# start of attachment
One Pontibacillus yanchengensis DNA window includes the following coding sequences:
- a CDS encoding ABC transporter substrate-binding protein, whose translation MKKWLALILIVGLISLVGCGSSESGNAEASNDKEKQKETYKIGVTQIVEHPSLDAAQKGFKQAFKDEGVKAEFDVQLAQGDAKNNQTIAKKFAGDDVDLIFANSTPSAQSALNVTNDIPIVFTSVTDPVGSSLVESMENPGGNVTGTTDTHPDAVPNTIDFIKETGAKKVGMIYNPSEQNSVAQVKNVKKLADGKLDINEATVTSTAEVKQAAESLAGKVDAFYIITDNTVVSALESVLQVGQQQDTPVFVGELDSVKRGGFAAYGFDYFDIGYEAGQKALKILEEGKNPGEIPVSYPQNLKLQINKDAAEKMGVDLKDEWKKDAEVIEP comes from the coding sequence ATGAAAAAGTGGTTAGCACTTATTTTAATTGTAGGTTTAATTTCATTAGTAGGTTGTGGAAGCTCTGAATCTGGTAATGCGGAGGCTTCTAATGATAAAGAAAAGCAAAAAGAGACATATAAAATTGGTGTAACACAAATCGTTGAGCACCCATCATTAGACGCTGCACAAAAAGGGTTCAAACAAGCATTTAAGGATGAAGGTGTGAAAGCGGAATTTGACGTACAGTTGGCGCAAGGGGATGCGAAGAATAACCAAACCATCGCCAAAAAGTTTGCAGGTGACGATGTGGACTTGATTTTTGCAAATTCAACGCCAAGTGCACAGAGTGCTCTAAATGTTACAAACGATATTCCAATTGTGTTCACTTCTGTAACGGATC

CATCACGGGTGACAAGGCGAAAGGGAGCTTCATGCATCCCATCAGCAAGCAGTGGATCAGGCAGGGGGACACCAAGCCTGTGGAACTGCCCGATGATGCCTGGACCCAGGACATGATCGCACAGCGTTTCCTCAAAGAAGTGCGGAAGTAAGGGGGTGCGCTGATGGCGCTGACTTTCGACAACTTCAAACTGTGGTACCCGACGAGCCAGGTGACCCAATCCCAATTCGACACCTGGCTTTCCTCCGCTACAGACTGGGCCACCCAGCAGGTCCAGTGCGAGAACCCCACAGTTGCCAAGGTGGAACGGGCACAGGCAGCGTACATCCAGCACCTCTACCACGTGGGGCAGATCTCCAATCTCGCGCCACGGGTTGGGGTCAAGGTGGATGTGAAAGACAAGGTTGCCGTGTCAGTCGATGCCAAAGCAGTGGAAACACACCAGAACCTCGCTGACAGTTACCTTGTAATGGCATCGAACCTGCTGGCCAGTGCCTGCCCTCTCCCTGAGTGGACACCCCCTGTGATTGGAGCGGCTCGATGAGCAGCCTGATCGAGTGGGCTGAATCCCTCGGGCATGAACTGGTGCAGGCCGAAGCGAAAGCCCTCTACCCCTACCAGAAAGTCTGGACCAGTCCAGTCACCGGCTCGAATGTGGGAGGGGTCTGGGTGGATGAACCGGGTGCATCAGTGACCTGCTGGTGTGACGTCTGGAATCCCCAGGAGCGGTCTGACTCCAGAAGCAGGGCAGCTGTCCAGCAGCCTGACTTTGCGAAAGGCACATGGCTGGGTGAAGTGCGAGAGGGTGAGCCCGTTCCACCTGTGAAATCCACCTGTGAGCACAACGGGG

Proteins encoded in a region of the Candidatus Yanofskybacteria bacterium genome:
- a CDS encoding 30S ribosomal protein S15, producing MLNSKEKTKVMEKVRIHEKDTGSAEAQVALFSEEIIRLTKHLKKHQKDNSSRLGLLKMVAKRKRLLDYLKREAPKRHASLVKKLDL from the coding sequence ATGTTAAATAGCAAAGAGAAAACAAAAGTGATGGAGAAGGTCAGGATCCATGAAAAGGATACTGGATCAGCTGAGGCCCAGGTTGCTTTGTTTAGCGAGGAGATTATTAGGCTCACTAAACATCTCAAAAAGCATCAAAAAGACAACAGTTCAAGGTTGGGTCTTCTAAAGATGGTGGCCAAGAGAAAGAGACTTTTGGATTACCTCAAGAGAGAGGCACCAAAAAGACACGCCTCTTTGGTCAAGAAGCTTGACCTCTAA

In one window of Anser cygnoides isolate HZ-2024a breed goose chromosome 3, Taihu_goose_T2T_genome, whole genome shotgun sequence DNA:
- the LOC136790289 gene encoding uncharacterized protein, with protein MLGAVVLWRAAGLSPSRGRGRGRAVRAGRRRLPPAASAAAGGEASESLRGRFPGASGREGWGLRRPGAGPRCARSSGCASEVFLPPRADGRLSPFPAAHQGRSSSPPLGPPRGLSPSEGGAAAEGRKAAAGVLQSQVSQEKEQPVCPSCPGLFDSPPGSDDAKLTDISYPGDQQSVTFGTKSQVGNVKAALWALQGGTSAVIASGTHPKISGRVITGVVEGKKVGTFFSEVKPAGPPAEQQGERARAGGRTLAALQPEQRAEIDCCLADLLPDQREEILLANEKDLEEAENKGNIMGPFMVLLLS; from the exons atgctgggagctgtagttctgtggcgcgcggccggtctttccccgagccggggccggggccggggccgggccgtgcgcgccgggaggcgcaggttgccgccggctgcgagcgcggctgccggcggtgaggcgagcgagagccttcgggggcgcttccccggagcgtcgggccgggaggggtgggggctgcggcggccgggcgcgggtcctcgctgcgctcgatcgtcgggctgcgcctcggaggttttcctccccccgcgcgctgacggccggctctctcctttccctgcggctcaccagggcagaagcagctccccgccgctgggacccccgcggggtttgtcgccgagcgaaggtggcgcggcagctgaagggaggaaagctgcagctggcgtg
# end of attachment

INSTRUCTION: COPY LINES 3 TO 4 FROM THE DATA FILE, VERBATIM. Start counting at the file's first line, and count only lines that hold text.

CATCACGGGTGACAAGGCGAAAGGGAGCTTCATGCATCCCATCAGCAAGCAGTGGATCAGGCAGGGGGACACCAAGCCTGTGGAACTGCCCGATGATGCCTGGACCCAGGACATGATCGCACAGCGTTTCCTCAAAGAAGTGCGGAAGTAAGGGGGTGCGCTGATGGCGCTGACTTTCGACAACTTCAAACTGTGGTACCCGACGAGCCAGGTGACCCAATCCCAATTCGACACCTGGCTTTCCTCCGCTACAGACTGGGCCACCCAGCAGGTCCAGTGCGAGAACCCCACAGTTGCCAAGGTGGAACGGGCACAGGCAGCGTACATCCAGCACCTCTACCACGTGGGGCAGATCTCCAATCTCGCGCCACGGGTTGGGGTCAAGGTGGATGTGAAAGACAAGGTTGCCGTGTCAGTCGATGCCAAAGCAGTGGAAACACACCAGAACCTCGCTGACAGTTACCTTGTAATGGCATCGAACCTGCTGGCCAGTGCCTGCCCTCTCCCTGAGTGGACACCCCCTGTGATTGGAGCGGCTCGATGAGCAGCCTGATCGAGTGGGCTGAATCCCTCGGGCATGAACTGGTGCAGGCCGAAGCGAAAGCCCTCTACCCCTACCAGAAAGTCTGGACCAGTCCAGTCACCGGCTCGAATGTGGGAGGGGTCTGGGTGGATGAACCGGGTGCATCAGTGACCTGCTGGTGTGACGTCTGGAATCCCCAGGAGCGGTCTGACTCCAGAAGCAGGGCAGCTGTCCAGCAGCCTGACTTTGCGAAAGGCACATGGCTGGGTGAAGTGCGAGAGGGTGAGCCCGTTCCACCTGTGAAATCCACCTGTGAGCACAACGGGG

Proteins encoded in a region of the Candidatus Yanofskybacteria bacterium genome: